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Heart Failure Education Hub

Get the support you need: Tools and resources to help you navigate heart failure.

The number one thing to do is keep track of your symptoms

It can be hard living with heart failure, but many people learn to manage their symptoms and live full lives.

People who build new habits report greater improvement and better emotional well-being. Things like eating better, tracking and managing symptoms, and exercising (as directed by your health care team), can all make a difference.

It might seem like a lot to take on, but our Heart Failure Program is here to help. Check out some of the resources below to help you get started: 

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Not sure what to track?

Heart Failure Daily Action Plan-Zone Chart


  • Weigh yourself.
  • Take your medications as prescribed.
  • Do activity as tolerated.
  • Maintain a low salt diet.
  • Drink fluids as directed by your doctor. 


This is where you want to be.

  • Your weight is stable. It’s not going up or down.
  • You can breathe easily.
  • You are sleeping well. You can lie flat without shortness of breath.
  • You can do your usual activities. 


Pay Attention. Check in with your Doctor.

  • You have new or increased shortness of breath.
  • You are dizzy, lightheaded or feel you may faint.
  • Sudden weight gain (2lbs or more in a day or 5lbs in a week).
  • Increased swelling in legs, ankles or feet.
  • You are so tired or weak you can’t do your usual activities.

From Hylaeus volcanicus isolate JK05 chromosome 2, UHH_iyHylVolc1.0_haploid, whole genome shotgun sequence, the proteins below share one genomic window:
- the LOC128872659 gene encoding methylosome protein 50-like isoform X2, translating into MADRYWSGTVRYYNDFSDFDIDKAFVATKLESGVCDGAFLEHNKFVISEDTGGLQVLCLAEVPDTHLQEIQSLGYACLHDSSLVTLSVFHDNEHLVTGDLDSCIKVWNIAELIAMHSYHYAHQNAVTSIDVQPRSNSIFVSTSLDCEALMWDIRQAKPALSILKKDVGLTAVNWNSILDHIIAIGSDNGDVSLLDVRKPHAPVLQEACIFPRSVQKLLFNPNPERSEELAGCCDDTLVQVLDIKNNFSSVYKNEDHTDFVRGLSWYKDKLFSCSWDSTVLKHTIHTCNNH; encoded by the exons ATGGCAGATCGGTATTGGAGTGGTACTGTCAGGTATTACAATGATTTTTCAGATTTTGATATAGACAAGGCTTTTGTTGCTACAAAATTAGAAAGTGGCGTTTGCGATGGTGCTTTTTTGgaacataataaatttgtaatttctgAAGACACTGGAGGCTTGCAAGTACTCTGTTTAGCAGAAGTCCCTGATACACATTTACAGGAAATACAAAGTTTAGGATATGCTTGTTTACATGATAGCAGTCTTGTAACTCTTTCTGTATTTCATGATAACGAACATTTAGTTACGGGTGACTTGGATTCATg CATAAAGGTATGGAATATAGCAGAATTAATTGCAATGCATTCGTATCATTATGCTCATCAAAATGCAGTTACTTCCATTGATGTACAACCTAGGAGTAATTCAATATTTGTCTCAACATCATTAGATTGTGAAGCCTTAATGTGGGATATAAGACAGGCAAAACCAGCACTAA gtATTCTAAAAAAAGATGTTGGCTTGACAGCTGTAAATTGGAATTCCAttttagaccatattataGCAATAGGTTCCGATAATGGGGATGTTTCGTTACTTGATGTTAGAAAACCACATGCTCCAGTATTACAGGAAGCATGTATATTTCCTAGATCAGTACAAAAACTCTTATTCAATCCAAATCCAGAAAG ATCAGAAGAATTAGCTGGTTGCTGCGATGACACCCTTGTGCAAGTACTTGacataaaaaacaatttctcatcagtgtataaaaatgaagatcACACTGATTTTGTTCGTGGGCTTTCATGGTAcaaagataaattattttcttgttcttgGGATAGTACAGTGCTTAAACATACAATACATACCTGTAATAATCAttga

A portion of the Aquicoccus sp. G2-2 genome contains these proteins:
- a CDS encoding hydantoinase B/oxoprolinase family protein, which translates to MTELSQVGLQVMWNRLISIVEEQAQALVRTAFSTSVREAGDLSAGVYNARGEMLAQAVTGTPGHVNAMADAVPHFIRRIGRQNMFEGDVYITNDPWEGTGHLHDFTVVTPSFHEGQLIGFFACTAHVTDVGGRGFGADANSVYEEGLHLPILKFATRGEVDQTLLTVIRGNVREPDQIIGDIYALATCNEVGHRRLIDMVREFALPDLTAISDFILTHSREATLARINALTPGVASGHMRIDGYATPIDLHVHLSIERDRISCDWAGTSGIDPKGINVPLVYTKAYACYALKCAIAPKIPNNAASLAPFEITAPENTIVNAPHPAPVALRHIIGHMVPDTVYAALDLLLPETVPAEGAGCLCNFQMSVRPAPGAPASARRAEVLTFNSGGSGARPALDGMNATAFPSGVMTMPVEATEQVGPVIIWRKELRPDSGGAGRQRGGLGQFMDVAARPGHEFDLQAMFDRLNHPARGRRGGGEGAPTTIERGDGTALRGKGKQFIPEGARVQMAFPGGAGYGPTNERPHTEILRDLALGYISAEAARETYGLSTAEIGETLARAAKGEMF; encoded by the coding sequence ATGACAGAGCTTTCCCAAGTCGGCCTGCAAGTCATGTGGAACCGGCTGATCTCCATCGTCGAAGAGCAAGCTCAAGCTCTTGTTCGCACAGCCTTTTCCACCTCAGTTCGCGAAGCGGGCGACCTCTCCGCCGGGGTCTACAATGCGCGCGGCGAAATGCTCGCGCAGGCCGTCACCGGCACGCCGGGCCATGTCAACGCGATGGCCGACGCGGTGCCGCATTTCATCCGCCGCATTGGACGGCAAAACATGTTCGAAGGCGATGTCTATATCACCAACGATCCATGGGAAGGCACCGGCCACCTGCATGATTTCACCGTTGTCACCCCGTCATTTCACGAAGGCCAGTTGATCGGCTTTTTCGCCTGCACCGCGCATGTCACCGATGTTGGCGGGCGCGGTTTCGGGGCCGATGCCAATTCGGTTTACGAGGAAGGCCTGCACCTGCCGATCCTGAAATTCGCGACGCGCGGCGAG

• You aren’t sleeping well, shortness of breath wakes you up, you need extra pillows. 

 What to do:

    • Primary care doctor
    • Cardiologist
  • Call both if not sure which one to call


This is an emergency!

  • You have severe trouble breathing.
  • You’re coughing up pink, frothy mucus.
  • You notice a new irregular or fast heartbeat.
  • You have symptoms of a heart attack (chest pain/pressure, sweating, shortness of breath, nausea or vomiting, lightheadedness or sudden weakness, pain/pressure in back/neck/jaw or upper belly, one or both shoulders/arms).

 What to do:

  •  CALL 911

Printable Daily Action Plan

Module Video Archives

HFP Module 1 What's Your Patient Type

What’ your patient type? Explore our specialized care approach for heart failure patients and its integration into the larger picture.

HFP Module 2 Understanding Heart Failure

Understanding Heart Failure: Bridging the Knowledge Gaps.

HFP Module 3 Medications

The Importance of Medications in Heart Failure Management: Why Taking Them Matters.

HFP Module 4 Foods & Fluids

Fueling Success: The Role of Foods and Fluids.

HFP Module 5 Self-Care & Following the Care Plan

Nurturing Self-Care and Care Plan Adherence: Embrace Your Worth.

HFP Module 6 Exercise & Activity

Exploring Exercise and Activity for a Healthy Heart.

HFP Module 7 Managing Emotions

Emotional Well-being: Mastering the Art of Riding Life's Waves.

HFP Module 8 Managing Other Chronic Conditions

Balancing Heart Failure with Other Chronic Conditions: A Comprehensive Approach

Heart Failure Resources

Downloadables and Interactive Resources

Topic Series Archive

Men's Heart Health

The video provides insights into how heart disease affects men differently than women, discussing gender-specific differences in development, symptoms, and risk factors. It covers topics such as stress management, emotional well-being, diet, exercise, and medications, aiming to empower men to take better control of their heart health.

Relaxation Techniques

Mastering techniques to manage stress and anxiety can empower you to regain control over your emotional well-being. Explore various strategies designed to alleviate stress and incorporate relaxation practices into your daily regimen for enhanced tranquility.

Guideline Directed Medical Therapy

Discover the significance of Guided Directed Medical Therapy (GDMT) and its potential to enhance heart function while mitigating the risk of hospitalization by alleviating symptoms associated with heart failure. Explore how embracing GDMT can contribute to improving your overall cardiac health and well-being.